What can be done next you are all thinking, well sadly we appear to have run out of viable options in respect to Hen Harriers in England. Why more was not done before the inevitable happened that’s a question we are unable to answer.
The warnings signs were always there, and yet national conservations organisations failed to act early enough to make a difference. Natural England’s Hen Harrier Recovery Project was one important initiate which we all hoped would succeed. With the advantage of hind sight we now know the project in reality was always domed to failure because the bulk of Red Grouse moor owners were never prepared to change their opinion of Hen Harriers by accepting their presence on Red Grouse moors.
There are two old sayings “Leopards never change their spots” and “Old habits never die.” I have to say unless fundamental changes to wildlife legislation are made forcing grouse moor landowners to accept Hen Harriers on the property they own via a well thought out licensing scheme as proposed by the RSPB, the Hen Harrier may never be allowed to return to England’s uplands in any useful number in the foreseeable future.
Talks hoasted by the Environment Council between shooting representatives and raptor conservation organisations held over a number of years importantly gave the shooting fraternity years to stall for time. While these talks were then on-going this allowed Harriers on red grouse moorlands in England to be exterminated and no action was instigated to stop what was taking place.
The warning signs were clearly verified following the loss of Harriers from the northern Pennines in 2006 and should have been a wake up call. Now in 2012 the Harrier has also been lost from England’s core breeding area in Lancashire’s Forest of Bowland. Significantly a prediction made in 2007 by Ian Grindy, United Utilities Bowland estate manager, warned that if gamekeepers were ever appointed onto the United Utilities estate the Harrier would disappear within one year from this last English sanctuary. The fact that it took a little more time for this prediction to come true is immaterial, because it was Mr. Grindy who approved the return of gamekeepers together with several shooting syndicates onto the estate.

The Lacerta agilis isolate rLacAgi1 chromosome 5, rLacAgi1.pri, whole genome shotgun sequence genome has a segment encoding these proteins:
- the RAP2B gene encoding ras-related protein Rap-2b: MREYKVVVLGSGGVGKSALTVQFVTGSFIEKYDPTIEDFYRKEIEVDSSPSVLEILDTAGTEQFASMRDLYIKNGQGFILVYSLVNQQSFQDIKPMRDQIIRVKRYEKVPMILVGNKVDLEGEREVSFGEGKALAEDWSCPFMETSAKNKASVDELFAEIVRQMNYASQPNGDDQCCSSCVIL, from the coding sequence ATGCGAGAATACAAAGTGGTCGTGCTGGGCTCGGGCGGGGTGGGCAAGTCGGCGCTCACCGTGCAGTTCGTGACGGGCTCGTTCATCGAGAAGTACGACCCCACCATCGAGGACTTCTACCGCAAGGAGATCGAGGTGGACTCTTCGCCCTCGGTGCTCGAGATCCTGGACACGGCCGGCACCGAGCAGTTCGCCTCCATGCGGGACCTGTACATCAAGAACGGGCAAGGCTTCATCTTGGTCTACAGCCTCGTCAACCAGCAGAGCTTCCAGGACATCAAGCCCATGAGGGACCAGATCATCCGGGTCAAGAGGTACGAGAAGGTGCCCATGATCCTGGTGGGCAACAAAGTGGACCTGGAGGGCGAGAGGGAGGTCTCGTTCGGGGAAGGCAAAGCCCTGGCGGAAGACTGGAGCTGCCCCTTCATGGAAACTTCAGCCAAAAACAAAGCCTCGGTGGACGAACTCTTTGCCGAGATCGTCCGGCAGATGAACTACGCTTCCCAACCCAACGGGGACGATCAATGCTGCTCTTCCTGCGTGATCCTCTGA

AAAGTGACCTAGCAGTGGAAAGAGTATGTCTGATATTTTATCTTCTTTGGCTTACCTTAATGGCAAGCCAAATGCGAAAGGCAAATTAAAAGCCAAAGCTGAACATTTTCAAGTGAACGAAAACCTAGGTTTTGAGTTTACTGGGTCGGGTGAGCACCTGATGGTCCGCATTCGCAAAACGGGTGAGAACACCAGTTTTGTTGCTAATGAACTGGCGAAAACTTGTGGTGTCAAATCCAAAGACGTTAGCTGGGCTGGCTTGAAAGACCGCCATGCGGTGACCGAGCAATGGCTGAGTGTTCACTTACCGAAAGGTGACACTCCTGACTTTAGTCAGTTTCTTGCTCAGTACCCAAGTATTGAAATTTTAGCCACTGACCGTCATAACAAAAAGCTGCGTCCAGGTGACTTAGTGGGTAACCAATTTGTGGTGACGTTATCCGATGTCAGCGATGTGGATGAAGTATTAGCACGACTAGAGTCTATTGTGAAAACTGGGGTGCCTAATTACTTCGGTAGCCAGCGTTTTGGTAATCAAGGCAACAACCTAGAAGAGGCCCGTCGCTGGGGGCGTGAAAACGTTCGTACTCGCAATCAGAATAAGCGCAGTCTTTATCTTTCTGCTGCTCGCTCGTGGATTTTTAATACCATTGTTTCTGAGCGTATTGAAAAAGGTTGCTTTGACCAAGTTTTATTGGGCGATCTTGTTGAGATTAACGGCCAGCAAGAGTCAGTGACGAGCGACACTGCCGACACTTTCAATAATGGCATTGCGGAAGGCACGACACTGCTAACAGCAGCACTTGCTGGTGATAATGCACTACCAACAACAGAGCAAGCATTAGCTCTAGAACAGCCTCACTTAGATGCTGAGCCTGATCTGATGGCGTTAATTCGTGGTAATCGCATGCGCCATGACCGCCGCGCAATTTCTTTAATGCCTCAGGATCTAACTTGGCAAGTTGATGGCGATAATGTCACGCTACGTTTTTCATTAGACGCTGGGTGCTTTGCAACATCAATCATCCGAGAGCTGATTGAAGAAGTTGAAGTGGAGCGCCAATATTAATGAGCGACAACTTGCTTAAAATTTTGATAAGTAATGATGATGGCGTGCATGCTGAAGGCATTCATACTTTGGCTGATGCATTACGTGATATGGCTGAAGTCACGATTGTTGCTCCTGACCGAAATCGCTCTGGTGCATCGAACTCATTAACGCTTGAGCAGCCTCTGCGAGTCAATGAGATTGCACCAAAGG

I found it interesting to read the reasons for the loss of the Hen Harrier from Bowland recently put forward by the Chair of the North of England Raptor Forum. This is what he had to say, “the Harriers have gone quite simply because of the poor winter survival of birds wintering elsewhere on grouse moors due to organised persecution and a change of keepering regime on one private estate in Bowland.” This seems to suggest agreement with the predication made in 2007 by United Utilities estate manager after the keepering regime was introduced on the United Utilities estate, shortly followed by the disappearance of all Hen Harriers from Bowland.
The on going Langholm Demonstration project has now revealed where one landowner has been willing to provide support for the Hen Harrier, limited numbers of pairs are being allowed to breed within this single border safe haven. In recent years this has allowed a small number of chicks to be fitted with state of the art satellite tags which record their every movement across the country. Within the next few years it may even be possible to capture and relay images direct from the satellite tag to a base station reciever for immediate anaylis.
Disappointingly as subsequent events have revealed much of this expensive effort is being wasted. Within weeks after migrating on to other moorland regions, both north and south of the border, the bulk of these fledglings seem to vanish from the face of the earth. What is more difficult to understand is why Natural England should continue to refuse to publish details of those precise locations where the satellite transmissions are know to have failed. If there is nothing to hide what is Natural England so worried about?